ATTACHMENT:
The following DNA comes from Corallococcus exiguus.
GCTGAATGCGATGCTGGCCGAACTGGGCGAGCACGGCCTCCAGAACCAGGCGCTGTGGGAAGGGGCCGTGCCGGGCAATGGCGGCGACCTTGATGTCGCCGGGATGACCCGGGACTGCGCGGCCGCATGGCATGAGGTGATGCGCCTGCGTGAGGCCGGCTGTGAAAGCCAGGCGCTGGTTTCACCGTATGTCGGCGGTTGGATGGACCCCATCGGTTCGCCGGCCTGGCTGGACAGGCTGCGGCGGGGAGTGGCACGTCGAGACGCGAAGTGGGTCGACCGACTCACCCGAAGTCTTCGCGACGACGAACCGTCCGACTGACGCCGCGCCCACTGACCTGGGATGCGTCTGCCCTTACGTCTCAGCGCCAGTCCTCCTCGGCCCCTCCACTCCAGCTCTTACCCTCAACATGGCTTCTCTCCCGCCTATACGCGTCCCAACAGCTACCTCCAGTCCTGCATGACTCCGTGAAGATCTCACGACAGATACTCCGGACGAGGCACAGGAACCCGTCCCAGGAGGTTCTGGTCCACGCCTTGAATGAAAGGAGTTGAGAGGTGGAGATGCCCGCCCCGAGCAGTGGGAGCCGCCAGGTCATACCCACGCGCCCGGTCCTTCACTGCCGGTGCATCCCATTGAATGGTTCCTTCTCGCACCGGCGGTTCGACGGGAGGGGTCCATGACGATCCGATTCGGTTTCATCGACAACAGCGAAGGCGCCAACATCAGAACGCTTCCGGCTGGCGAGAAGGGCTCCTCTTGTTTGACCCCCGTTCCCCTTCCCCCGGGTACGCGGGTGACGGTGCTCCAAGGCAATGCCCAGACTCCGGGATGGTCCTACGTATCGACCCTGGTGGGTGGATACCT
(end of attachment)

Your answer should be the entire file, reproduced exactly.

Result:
The following DNA comes from Corallococcus exiguus.
GCTGAATGCGATGCTGGCCGAACTGGGCGAGCACGGCCTCCAGAACCAGGCGCTGTGGGAAGGGGCCGTGCCGGGCAATGGCGGCGACCTTGATGTCGCCGGGATGACCCGGGACTGCGCGGCCGCATGGCATGAGGTGATGCGCCTGCGTGAGGCCGGCTGTGAAAGCCAGGCGCTGGTTTCACCGTATGTCGGCGGTTGGATGGACCCCATCGGTTCGCCGGCCTGGCTGGACAGGCTGCGGCGGGGAGTGGCACGTCGAGACGCGAAGTGGGTCGACCGACTCACCCGAAGTCTTCGCGACGACGAACCGTCCGACTGACGCCGCGCCCACTGACCTGGGATGCGTCTGCCCTTACGTCTCAGCGCCAGTCCTCCTCGGCCCCTCCACTCCAGCTCTTACCCTCAACATGGCTTCTCTCCCGCCTATACGCGTCCCAACAGCTACCTCCAGTCCTGCATGACTCCGTGAAGATCTCACGACAGATACTCCGGACGAGGCACAGGAACCCGTCCCAGGAGGTTCTGGTCCACGCCTTGAATGAAAGGAGTTGAGAGGTGGAGATGCCCGCCCCGAGCAGTGGGAGCCGCCAGGTCATACCCACGCGCCCGGTCCTTCACTGCCGGTGCATCCCATTGAATGGTTCCTTCTCGCACCGGCGGTTCGACGGGAGGGGTCCATGACGATCCGATTCGGTTTCATCGACAACAGCGAAGGCGCCAACATCAGAACGCTTCCGGCTGGCGAGAAGGGCTCCTCTTGTTTGACCCCCGTTCCCCTTCCCCCGGGTACGCGGGTGACGGTGCTCCAAGGCAATGCCCAGACTCCGGGATGGTCCTACGTATCGACCCTGGTGGGTGGATACCT